Saturday, February 19, 2011

Oedd Mormonism gwneud gelwyddog allan o chi?

Oedd Mormonism gwneud gelwyddog allan o chi?

Wyf wedi gweld pobl a ddaeth yn Mormons fel gweddus, gonest bodau dynol yn dod yn gelwyddog. Nid yw'n dros nos, mae'n cymryd amser, ond mae hynny'n digwydd.

Mae'n dechrau gyda llaeth o'r blaen cig, ond mae hyn yn aml fel esgus i ddweud yn gorwedd amlwg i bobl.

Er enghraifft, Mormons wedi gofyn Mormons eraill: "Ydyn nhw'n wisgo i fyny mewn gwisgoedd y deml LDS?"

Bydd yr ateb fel arfer yn cael ei "na!" Pa un yw, wrth gwrs, yn gelwydd.

You will notice that the above post in in Welsh. This is because my family originates in Wales and I want to say something in the language of my ancestors. Sadly the last person in my family with any Welsh was my late grandmother, so I have used Google Translate to translate this post into Welsh.

It is a translation of the previous post.


AlexisAR said...

The impending death of a language is indeed a sad occurrence. My maternal grandma, who was born in Ireland, spoke some Irish Gaelic.She learned it in school, as her parents had no command of the language. Few of her relatives presently living in Ireland have any more than a couple of catch phrases from the language at their command. With the death of a language comes a death of part of a culture. I don't want the language of my heritage or the language of your heritage to die, Matt. Unfortunately, I don't feel so strongly about it that I'm willing to actually get off my butt and learn either language.

Matt said...

My wife's family is of Indian/Welsh decent. She is fluent in Welsh as well as English. She also know some Punjabi and a little Urdu, too.

She has facility with languages. I tried to learn Welsh but the mutations made my head hurt!

AlexisAR said...

There must surely be some pattern to the Celtic languages, of which both Irish and Welsh are considered, but I am not astute enough to discern the pattern and apply it in order to begin to master the nuaances of either labguage. The Romance languages are so much easier to decipher. I'm not fluent in any of them, but I can somewhat make sense of Spanish and French. My dad is fluent in Spanish and French. My mom had six semesters of Latin and can write easily in Latin, although for anything other than the foundations of other languages, Latin is about as useful as Pig Latin.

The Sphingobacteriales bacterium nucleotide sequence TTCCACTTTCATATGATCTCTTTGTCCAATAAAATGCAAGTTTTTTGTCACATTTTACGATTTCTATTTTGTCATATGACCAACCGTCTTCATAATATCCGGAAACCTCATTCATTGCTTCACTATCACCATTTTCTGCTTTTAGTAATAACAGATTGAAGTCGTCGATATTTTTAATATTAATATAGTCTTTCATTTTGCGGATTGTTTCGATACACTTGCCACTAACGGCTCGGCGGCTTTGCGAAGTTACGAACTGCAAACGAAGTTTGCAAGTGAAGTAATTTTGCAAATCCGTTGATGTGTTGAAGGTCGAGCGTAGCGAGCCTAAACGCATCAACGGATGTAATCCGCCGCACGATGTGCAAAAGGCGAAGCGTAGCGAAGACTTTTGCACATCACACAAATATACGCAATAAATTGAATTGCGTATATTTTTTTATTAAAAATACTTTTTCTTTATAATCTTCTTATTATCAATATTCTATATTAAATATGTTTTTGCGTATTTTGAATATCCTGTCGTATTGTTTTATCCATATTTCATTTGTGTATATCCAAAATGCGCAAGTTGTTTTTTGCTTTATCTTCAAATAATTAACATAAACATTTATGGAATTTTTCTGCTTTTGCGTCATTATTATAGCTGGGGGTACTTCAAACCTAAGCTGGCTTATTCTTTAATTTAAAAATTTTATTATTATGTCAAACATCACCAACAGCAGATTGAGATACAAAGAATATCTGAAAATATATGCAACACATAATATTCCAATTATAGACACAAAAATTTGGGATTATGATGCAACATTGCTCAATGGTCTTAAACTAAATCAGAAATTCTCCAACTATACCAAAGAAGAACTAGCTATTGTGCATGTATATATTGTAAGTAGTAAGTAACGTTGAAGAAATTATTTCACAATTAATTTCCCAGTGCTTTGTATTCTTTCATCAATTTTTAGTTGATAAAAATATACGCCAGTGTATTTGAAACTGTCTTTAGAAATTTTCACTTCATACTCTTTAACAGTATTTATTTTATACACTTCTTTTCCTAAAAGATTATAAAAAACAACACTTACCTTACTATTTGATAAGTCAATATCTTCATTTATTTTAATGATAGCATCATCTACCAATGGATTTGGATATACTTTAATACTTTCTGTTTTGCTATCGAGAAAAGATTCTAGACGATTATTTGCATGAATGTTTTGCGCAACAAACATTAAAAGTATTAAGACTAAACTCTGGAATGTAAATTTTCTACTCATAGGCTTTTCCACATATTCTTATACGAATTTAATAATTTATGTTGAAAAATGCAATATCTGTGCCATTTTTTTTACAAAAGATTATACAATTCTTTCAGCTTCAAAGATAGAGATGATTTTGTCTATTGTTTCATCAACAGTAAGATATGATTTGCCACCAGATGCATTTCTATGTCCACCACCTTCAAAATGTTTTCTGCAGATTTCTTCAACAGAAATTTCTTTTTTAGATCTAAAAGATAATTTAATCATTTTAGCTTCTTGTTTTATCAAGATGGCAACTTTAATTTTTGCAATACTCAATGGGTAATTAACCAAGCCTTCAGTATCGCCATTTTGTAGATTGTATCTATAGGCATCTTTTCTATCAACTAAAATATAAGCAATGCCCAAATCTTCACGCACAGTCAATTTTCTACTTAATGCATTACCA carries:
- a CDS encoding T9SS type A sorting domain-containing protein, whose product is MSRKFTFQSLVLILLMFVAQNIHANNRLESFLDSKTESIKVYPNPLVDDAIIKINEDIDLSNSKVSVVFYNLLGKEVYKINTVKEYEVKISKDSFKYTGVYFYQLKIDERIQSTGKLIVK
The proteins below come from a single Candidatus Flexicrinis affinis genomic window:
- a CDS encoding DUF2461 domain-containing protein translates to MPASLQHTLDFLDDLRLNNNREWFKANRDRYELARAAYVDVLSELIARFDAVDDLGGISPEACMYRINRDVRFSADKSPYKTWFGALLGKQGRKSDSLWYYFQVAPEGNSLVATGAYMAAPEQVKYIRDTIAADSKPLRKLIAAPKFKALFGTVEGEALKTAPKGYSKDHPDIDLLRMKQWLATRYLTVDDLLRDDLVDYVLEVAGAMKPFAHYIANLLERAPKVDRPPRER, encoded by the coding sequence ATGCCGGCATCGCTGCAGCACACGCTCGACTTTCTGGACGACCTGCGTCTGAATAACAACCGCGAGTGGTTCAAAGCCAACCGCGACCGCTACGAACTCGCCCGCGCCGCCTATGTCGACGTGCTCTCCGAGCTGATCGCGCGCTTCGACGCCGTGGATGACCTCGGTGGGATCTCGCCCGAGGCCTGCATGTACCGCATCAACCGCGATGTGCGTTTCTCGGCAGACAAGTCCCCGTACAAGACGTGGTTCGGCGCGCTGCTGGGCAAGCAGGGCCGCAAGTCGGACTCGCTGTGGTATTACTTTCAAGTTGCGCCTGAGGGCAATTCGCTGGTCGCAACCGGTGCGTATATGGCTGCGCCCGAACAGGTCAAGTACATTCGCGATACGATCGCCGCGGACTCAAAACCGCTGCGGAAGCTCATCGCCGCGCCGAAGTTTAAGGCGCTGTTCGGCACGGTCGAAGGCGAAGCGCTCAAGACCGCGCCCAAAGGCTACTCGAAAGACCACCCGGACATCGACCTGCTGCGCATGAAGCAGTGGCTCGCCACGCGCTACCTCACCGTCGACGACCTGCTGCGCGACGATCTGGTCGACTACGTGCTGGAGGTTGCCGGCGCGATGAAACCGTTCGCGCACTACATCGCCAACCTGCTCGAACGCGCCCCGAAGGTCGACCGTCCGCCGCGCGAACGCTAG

I applaud your wife for her multi-language proficiency,

An online friend of my pseudo-aunt is really upset about my most recent blog. She's bothered that I disclosed the essence of a private conversation between the pseudorelatives. She's trying to get pseudoaunt to be upset as well. This I could handle well enough, but she went on to trash the remaining paragraphs of the blog, saying that it was one random thought after another with no cohesiveness or connection. I understand that with writing comes criticism and that I can't expect every reader to love everything I write, but it still bothers me. I'm also bothered that pseudoaunt shared it with me not so much the part about the criticism of disclosing a private conversation, but the more general criticism of my writing.

Please tell me if you think I'm reading this wrong, but I think pseudoaunt's actions are passive-aggressive. She's passing the negative comments along to me so that I can be stung by the criticism, but she doesn't have to take any direct responsibility for making me feel bad because the original thoughts were not hers; she's merely the bearer of bad news.

I get the message loudly and clearly, and will not write of anything about her ever again.
For the record, her husband was not bothered in the least.

I was rude and insensitive, but am I totally off-, or am I on the right track in my interpretation of this situation?


P.S. The only people in pseudoaunt's real-world life who read this ar her parents and immediate family.

Matt said...

she isn't being passive-aggressive, she probably thought you might like to see the comments from a loon. The fact that this person thinks your 'aunt' should be upset, but isn't, probably amused your 'aunt.'

Your pseudoaunt brings back happy memories. It's a British tradition to have people who you are encouraged to consider as aunts and uncles who are not blood relatives. I had some when I was a child. Happy memories, as I say.

By the way, the complainer seems confused. Blogs are "one random thought after another?"

Really? Who knew??? ;oD

Before you know it she'll express shock that the world turns, that it gets light at dawn and that people in foreign countries speak funny languages in strange accents...